The other day I was out for a walk and was going to climb a long flight of railroad tie stairs built into the hillside. As I approached the stairs, a young boy (maybe 4 or 5 years old) and his mother had completed their journey to the top and were safely landing back at the base of the stairs.

As I approached them, the young boy looked up at me and declared, “There are a whole lot of steps right there!” I smiled and asked if he had any advice on how to get to the top. He paused for a moment, looked at me with wisdom in his eyes, and gave me the simplest wise advice I have heard in a long time. He said, “Take as many breaths as you need. When you get to the top, stop and look around. Then, when you’re ready, come back down.” I thanked him for his wise advice and said I would give it a try.

I reflected on his words as I took one step at a time, paying attention to my breathing and taking breaks as needed. Then, when I reached the top, I stopped, looked around, took in the amazing view, and expressed gratitude to God. Only when I noticed that all of me was ready to go back to the bottom did I start the journey down the steps. The young boy was absolutely right.

As I reflect on the wisdom of this young boy, several thoughts and insights rise to the surface. First, children are so wise! They keep it simple and have the ability to stay in the moment. Unfortunately, we seem to lose this as we age.

Second, in life, we should take as many breaths as we need, pause to look around when we reach our destination, and only leave that destination when we are fully ready. It’s a great formula.

Third, we are not meant to stay in one spot. Life is meant to be a journey that is fully noticed in the moment, not later via a photograph.

Fourth, breath is essential. Without it, we are not alive. Breathing doesn’t just determine our state of life or death; it is how we regulate our activation, fear, and excitement. It is critical for staying in the moment. Focusing on our breath gives us information about how we are doing and allows us to influence how we are doing. “Take a deep breath” is often the instruction to others who are challenged to calm themselves or are facing something scary or painful.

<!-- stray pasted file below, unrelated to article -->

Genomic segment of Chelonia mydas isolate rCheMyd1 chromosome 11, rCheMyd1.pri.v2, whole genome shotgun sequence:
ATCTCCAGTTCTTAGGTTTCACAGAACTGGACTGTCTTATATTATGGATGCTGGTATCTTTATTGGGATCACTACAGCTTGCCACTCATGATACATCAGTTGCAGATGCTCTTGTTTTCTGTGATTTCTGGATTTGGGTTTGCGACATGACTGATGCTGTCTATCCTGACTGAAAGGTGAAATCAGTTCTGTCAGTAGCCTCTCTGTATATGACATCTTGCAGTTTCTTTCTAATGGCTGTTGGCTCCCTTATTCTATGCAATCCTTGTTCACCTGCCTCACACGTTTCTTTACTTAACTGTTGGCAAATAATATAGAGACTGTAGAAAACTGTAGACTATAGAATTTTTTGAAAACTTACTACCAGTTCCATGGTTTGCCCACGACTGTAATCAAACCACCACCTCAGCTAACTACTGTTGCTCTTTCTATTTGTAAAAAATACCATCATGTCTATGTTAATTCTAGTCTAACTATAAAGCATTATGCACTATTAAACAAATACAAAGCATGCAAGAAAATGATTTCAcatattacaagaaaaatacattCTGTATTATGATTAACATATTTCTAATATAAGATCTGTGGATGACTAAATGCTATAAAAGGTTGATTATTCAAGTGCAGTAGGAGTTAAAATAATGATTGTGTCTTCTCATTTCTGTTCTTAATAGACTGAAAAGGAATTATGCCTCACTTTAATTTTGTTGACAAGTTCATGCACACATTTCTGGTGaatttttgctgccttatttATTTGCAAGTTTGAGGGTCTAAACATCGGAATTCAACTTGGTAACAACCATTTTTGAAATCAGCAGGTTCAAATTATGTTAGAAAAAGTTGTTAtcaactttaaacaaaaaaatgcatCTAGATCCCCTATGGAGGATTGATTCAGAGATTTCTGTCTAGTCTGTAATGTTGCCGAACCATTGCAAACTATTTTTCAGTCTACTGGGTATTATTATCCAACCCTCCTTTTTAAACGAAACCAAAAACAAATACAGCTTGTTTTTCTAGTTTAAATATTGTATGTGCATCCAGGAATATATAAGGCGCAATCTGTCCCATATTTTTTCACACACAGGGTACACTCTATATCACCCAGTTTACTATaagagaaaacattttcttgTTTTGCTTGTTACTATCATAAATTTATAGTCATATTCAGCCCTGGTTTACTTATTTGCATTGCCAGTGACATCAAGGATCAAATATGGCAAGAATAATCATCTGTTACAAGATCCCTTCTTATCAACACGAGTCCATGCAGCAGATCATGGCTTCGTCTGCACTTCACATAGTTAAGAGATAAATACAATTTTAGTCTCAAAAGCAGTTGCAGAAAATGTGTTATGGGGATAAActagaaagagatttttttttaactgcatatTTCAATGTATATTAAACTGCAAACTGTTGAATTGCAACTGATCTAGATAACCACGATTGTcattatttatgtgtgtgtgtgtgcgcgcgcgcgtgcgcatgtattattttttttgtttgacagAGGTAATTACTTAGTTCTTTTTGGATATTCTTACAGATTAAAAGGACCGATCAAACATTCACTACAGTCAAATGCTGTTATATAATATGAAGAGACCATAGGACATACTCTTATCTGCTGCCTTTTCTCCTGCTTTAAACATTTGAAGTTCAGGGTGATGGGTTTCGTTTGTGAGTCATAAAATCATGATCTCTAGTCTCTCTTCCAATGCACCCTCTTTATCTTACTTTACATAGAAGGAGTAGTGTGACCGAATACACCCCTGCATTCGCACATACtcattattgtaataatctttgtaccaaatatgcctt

Another lesson from the stairs came from two middle-aged women who were climbing the steps together. As I approached them, I heard one of them say, “I think we are going too fast for us… we haven’t done this for a while, and we need some practice”. I love the “for us” part of that statement.

So often in this world, we get caught up in comparing our journey, and the speed of our journey, to others. We lose sight of what life-pace fits our current circumstances. We compare how much more, or how much faster, someone else is accomplishing things – or how they are responding to a shared stressful situation. We expect ourselves to perform as if we are well-trained and twenty years younger. In this, we fail to consider how our current circumstances require us to be different and have different expectations of ourselves and others. We forget to breathe, stop, and look around before moving to the next thing.

This holiday season, I ask you, are you breathing? Are you looking around? Are you noticing when your entire being is ready to do the next thing – not just when your racing, pushing, insecure, competitive mind is ready, but all of you – your body, your soul, and your spirit? Are you willing to embrace the gift of this pandemic and really work on strengthening your ability to stay in the moment, breathe deeply, and only move to the next thing when you have allowed yourself to take in all that this moment has to offer?

It’s not easy. But, when we pace ourselves and practice, again and again, we’ll reach the top of the stairs where a new view and new opportunities are waiting. That’s my wish for all of us this season…

– Kim Bushman, PhD, LP, Founder and Executive Director